As President Barack Obama seeks to extricate US troops from Afghanistan - the scene of America's longest war - his administration will soon face another crisis that determines whether US soldiers remain in Iraq. The decision is mostly out of Mr Obama's hands.
Under a security agreement between Washington and Baghdad, the 46,000 US troops still in Iraq are required to leave by December 31. But some Iraqi leaders are pushing for a new agreement that would allow a smaller contingent of US forces to remain beyond the deadline. American commanders argue that Iraqi forces still need help in gathering intelligence and defending the country's borders and airspace.
Prime Minister Nouri Al Maliki has said he will request that US troops remain if a majority of Iraqi lawmakers and political leaders support the idea. But the Iraqi Shiite cleric Muqtada Al Sadr has staked his reputation on forcing US troops out of Iraq.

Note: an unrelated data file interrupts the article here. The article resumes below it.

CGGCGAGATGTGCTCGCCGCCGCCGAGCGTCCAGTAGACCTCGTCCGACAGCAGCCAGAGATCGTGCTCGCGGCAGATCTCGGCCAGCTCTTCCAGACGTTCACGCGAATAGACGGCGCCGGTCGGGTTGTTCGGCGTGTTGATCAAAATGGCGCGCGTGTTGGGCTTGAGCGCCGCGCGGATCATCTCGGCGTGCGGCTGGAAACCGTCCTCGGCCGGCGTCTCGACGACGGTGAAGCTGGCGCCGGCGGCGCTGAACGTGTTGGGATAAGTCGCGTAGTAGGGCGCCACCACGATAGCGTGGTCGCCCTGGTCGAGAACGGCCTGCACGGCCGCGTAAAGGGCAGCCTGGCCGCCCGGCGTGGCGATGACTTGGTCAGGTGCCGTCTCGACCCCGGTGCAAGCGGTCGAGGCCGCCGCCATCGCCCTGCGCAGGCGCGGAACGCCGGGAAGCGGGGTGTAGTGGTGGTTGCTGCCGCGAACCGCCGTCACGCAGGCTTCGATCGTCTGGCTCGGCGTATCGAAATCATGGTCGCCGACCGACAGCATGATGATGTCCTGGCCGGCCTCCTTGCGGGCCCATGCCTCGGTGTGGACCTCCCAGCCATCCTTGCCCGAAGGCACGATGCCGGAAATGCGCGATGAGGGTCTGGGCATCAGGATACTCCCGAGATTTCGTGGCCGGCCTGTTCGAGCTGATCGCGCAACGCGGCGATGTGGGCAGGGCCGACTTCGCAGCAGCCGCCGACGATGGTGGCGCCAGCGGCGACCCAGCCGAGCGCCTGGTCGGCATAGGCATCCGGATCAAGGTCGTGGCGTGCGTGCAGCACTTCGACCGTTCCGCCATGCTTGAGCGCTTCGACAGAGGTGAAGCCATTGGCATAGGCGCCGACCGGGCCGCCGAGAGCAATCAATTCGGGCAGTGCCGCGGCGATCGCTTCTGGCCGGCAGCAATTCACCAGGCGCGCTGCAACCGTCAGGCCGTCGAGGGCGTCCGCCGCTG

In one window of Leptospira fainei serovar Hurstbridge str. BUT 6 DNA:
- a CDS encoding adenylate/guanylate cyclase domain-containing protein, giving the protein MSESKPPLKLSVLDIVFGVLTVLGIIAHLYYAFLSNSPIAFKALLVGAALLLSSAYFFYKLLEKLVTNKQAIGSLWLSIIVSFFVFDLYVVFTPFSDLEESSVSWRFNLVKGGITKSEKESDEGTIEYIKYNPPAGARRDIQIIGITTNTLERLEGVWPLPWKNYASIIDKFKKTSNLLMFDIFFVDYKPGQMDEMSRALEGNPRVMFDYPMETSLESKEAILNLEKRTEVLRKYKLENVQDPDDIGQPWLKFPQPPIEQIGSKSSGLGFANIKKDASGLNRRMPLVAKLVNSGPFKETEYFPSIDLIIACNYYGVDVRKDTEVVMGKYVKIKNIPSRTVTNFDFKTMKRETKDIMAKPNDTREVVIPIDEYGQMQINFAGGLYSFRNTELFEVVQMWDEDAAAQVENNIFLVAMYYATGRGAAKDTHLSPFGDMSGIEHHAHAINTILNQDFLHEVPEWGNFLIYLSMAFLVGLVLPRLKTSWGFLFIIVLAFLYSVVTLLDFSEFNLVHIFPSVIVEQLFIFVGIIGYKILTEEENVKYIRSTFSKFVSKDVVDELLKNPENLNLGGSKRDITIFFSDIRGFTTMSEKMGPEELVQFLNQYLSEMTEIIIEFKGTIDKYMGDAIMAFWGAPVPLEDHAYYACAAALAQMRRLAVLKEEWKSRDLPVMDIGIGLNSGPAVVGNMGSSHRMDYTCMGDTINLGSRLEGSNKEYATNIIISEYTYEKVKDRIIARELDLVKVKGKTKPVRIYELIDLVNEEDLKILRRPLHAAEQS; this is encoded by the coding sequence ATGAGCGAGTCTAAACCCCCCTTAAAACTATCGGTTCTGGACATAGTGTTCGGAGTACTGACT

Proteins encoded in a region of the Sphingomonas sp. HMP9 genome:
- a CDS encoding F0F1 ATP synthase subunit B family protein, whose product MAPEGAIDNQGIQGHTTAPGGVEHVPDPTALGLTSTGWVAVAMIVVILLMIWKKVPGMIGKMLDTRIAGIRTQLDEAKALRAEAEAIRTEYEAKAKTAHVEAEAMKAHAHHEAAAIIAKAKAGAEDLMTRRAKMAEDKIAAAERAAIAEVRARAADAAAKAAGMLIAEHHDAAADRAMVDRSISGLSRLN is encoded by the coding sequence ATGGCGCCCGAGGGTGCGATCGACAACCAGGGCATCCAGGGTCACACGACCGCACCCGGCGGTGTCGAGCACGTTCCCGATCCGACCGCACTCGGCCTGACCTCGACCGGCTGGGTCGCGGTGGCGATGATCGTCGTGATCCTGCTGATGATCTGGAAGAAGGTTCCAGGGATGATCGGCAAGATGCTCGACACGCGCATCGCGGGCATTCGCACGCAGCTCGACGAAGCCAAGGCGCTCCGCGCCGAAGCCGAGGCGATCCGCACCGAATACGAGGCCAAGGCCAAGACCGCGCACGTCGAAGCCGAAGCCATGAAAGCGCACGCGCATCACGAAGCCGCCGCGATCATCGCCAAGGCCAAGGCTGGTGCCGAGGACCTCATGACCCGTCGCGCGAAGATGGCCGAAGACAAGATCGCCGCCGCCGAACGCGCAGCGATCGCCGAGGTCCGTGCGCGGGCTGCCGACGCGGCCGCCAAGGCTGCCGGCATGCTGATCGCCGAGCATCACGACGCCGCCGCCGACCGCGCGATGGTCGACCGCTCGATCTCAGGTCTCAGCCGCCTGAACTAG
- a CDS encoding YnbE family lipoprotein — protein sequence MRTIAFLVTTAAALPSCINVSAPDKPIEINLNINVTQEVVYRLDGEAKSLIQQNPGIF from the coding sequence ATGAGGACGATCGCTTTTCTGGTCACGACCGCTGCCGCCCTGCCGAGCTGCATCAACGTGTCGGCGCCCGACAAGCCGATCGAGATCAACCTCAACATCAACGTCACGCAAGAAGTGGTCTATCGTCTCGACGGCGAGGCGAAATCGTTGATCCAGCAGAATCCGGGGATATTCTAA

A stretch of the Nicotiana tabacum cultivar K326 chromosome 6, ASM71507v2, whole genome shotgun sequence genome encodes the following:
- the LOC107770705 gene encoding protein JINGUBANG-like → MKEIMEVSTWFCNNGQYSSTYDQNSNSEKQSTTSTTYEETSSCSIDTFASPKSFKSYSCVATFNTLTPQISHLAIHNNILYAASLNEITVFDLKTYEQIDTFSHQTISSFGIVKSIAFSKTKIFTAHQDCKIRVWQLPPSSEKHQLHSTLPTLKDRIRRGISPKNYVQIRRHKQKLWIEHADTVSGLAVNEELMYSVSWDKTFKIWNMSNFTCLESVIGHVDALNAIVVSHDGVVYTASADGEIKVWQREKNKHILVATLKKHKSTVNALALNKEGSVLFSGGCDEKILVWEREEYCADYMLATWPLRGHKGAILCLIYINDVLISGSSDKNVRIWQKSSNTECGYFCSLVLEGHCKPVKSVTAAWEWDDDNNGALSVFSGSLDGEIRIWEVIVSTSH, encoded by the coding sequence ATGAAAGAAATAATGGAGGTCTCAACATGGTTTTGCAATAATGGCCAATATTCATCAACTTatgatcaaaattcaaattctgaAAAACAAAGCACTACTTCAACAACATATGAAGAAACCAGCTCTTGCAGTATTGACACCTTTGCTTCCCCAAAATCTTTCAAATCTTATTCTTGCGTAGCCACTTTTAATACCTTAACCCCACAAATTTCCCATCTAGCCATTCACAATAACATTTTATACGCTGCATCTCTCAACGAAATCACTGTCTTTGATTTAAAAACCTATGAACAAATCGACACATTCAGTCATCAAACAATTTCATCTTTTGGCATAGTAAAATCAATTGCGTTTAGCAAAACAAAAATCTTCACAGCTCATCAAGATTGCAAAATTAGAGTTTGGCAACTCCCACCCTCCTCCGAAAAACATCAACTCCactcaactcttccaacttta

In late May, Mr Al Sadr's followers staged one of the largest political rallies in Baghdad since the US invasion in 2003. As many as 70,000 supporters gathered in the Sadr City neighbourhood, chanting "No, no, America!" - a message to Iraqi leaders that they should not allow the US to keep troops in the country beyond the end of the year.
The procession was led by thousands of young fighters from the Mahdi Army, Mr Al Sadr's militia which battled US troops for years. Although they were unarmed, the militiamen wore uniforms and marched in disciplined, military formation. This show of force carried another message: Mr Al Sadr is prepared to again unleash his fighters against his Iraqi rivals and US forces if Mr Al Maliki strikes a deal to keep American troops in Iraq.